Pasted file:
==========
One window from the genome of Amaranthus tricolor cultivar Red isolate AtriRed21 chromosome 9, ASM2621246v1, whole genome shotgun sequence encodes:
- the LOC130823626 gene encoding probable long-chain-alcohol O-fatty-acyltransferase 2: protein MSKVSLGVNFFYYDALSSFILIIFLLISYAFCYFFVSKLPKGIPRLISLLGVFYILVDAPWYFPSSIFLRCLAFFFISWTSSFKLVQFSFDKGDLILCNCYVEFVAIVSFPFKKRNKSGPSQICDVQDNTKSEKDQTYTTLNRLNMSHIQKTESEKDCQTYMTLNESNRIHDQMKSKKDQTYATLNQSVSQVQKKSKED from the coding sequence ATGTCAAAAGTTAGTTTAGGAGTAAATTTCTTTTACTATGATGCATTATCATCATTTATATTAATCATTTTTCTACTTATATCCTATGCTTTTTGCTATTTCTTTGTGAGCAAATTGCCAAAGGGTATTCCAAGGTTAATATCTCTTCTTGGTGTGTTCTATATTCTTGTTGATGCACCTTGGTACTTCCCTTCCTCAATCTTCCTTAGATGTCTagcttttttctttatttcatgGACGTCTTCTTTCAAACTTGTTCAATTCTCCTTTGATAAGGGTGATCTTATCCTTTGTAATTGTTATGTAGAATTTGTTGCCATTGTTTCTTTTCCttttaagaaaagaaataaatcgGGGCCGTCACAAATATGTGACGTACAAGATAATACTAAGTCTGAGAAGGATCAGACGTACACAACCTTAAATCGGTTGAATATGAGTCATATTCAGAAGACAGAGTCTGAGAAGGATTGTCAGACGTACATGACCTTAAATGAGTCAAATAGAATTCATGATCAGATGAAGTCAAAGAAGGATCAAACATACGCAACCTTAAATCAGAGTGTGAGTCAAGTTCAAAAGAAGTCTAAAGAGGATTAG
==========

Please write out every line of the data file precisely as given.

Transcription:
One window from the genome of Amaranthus tricolor cultivar Red isolate AtriRed21 chromosome 9, ASM2621246v1, whole genome shotgun sequence encodes:
- the LOC130823626 gene encoding probable long-chain-alcohol O-fatty-acyltransferase 2: protein MSKVSLGVNFFYYDALSSFILIIFLLISYAFCYFFVSKLPKGIPRLISLLGVFYILVDAPWYFPSSIFLRCLAFFFISWTSSFKLVQFSFDKGDLILCNCYVEFVAIVSFPFKKRNKSGPSQICDVQDNTKSEKDQTYTTLNRLNMSHIQKTESEKDCQTYMTLNESNRIHDQMKSKKDQTYATLNQSVSQVQKKSKED from the coding sequence ATGTCAAAAGTTAGTTTAGGAGTAAATTTCTTTTACTATGATGCATTATCATCATTTATATTAATCATTTTTCTACTTATATCCTATGCTTTTTGCTATTTCTTTGTGAGCAAATTGCCAAAGGGTATTCCAAGGTTAATATCTCTTCTTGGTGTGTTCTATATTCTTGTTGATGCACCTTGGTACTTCCCTTCCTCAATCTTCCTTAGATGTCTagcttttttctttatttcatgGACGTCTTCTTTCAAACTTGTTCAATTCTCCTTTGATAAGGGTGATCTTATCCTTTGTAATTGTTATGTAGAATTTGTTGCCATTGTTTCTTTTCCttttaagaaaagaaataaatcgGGGCCGTCACAAATATGTGACGTACAAGATAATACTAAGTCTGAGAAGGATCAGACGTACACAACCTTAAATCGGTTGAATATGAGTCATATTCAGAAGACAGAGTCTGAGAAGGATTGTCAGACGTACATGACCTTAAATGAGTCAAATAGAATTCATGATCAGATGAAGTCAAAGAAGGATCAAACATACGCAACCTTAAATCAGAGTGTGAGTCAAGTTCAAAAGAAGTCTAAAGAGGATTAG